Books: A stake in the past
The man for all seasons would burn a heretic as happily as crack a Latin gag. Lisa Jardine explores the saint's two sides
by Peter Ackroyd
Chatto & Windus, pounds 20
During one of his visits to England in the heady early years of Henry VIII's reign, Thomas More's good friend Erasmus wrote a little textbook on Latin composition for the boys of St Paul's school (recently founded by More's mentor, John Colet). The manual was the fruit of many happy hours of discussion between the two friends about theories of education, and their shared pleasure and good humour showed in the end product. De copia (as it was called) went on to become a Renaissance bestseller.
The De copia contains one particularly dazzling example of virtuoso inventiveness with the Latin language: 200 variants of the single sentence "As long as I live, I will preserve your memory". Inserted among those variations, as a kind of triumphant high-point, was one which was intensely personal. "As long as Erasmus lives, the name of More will never perish."
Erasmus was as good as his word. For 30 years he incorporated approving observations and anecdotes about More in his many publications, embroidering them appropriately where necessary to fit the context. Ever since, Thomas More has stood as the exemplary "man for all seasons": an erudite wit, a man of honour, a loyal friend, a dedicated servant to his country.
The problem for More's biographer is how to square the humane, benevolent More of Erasmus's highly partial tributes with the surviving documentary evidence. That evidence reveals an unbending man raised in the old Catholic faith, ruthless in his pursuit of heretics, an uncompromising lawyer, a severe judge of others, a punctilious public servant, and - to the end - a man utterly unable to compromise.
In his new Life, Peter Ackroyd takes up the challenge of reconciling the two Thomas Mores. The first thing to be said is that he fails. suffers from extreme mood swings. One minute we are thrilling to the life and colour of an exotic 15th-century London, enjoying the often saucy, sometimes scatological witticisms More jovially exchanges with his circle of humanist friends. The next we are scrutinising court transcripts which record More's determined and punitive grillings of poor unfortunates judged to have expressed sympathy for the Lutheran cause.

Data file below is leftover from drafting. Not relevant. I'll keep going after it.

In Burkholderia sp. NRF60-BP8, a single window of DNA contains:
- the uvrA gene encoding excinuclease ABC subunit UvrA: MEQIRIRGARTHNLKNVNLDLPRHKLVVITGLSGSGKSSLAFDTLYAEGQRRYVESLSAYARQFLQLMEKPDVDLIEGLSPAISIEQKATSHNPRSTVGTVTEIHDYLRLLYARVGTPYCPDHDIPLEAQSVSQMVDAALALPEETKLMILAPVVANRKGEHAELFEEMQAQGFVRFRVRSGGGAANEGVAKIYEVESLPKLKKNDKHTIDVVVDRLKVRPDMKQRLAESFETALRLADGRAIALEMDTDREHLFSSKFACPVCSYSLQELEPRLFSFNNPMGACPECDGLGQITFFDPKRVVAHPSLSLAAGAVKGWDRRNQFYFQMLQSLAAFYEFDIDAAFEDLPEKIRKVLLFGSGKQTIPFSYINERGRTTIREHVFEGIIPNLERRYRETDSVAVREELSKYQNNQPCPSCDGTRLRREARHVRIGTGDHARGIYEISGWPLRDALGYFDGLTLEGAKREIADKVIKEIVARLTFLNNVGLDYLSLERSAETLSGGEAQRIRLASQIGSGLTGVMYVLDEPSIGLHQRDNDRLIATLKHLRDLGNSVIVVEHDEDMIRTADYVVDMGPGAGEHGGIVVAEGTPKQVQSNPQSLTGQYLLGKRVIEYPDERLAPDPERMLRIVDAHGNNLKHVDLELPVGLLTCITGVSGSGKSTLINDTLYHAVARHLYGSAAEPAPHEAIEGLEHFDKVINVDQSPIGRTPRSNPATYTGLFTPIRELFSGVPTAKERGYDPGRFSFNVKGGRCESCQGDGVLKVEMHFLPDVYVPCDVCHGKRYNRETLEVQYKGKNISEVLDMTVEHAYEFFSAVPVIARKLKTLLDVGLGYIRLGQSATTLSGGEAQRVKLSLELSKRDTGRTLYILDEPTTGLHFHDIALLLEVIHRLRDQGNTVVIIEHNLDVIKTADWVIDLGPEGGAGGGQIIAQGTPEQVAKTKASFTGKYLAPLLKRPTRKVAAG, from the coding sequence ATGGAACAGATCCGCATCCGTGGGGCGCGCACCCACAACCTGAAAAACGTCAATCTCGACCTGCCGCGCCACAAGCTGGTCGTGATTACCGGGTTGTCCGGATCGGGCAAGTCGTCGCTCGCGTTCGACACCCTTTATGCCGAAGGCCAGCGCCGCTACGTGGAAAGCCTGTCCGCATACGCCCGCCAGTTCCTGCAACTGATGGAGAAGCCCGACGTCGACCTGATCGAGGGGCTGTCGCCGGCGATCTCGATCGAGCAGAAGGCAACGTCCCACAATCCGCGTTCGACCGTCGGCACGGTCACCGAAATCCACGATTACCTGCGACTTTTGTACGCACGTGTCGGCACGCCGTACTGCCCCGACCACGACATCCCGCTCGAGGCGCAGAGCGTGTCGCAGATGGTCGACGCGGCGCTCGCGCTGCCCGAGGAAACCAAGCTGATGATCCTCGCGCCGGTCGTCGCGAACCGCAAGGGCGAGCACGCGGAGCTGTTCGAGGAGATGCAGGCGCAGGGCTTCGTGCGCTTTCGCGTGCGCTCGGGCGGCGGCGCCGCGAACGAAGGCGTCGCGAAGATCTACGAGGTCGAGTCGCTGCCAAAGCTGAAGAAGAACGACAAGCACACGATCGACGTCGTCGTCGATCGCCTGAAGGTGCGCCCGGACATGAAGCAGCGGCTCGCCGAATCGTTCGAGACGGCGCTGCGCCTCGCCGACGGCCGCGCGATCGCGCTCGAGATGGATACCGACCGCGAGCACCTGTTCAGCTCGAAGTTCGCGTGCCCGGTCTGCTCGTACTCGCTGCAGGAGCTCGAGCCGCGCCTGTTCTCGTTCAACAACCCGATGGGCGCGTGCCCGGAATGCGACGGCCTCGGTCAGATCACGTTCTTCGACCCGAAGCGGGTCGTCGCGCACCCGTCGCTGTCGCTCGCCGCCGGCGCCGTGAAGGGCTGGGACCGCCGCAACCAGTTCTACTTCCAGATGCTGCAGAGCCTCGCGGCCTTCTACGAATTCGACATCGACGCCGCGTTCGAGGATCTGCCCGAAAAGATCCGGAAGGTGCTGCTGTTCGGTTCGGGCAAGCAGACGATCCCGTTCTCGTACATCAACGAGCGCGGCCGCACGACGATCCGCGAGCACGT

We hear how More took explicit pleasure in the ghastly executions of those he had found guilty of heretical beliefs, revelling in the idea that they would continue to burn in hell for all eternity. It is simply impossible to make the two versions of the man match up.
The problem is compounded by the fact that the available archival material is so patchy. Between the literary tributes and the documents, there is very little material from which to reconstruct entire periods of More's life. Where evidence is not available, Ackroyd resorts to a time-honoured but nonetheless fudging, biographical strategy. He invents More's day- to-day life on the basis of the recorded lives of others.
The cautious hypothesis, "Thomas More entered Oxford University as a scholarship boy, most probably as one of the collegii pueri" becomes a certainty, two pages later: "More's role as one of Morton's collegii pueri was that of a monastic oblate; he was required to assist during the services in the chapel and to wait upon the fellows in the hall." Some of the most enjoyable sections of this biography owe little to the surviving facts about More's life, and a lot more to astute trawling of a wide range of histories of London, church rituals, the universities and the law courts during the period.
Ironically, Ackroyd is almost at his best where he has least to go on. He is, of course, an accomplished author of fiction, whose successes include Hawksmoor, Chatterton, and Dan Leno and the Limehouse Golem, as well as of highly regarded biographies of Dickens and Blake. comes alive at moments of high drama: the audience with Henry VIII when More hands back the Great Seal of England and resigns as Lord Chancellor; the staged knock at the door, by which More tests his family's resolve in preparation for his inevitable arrest.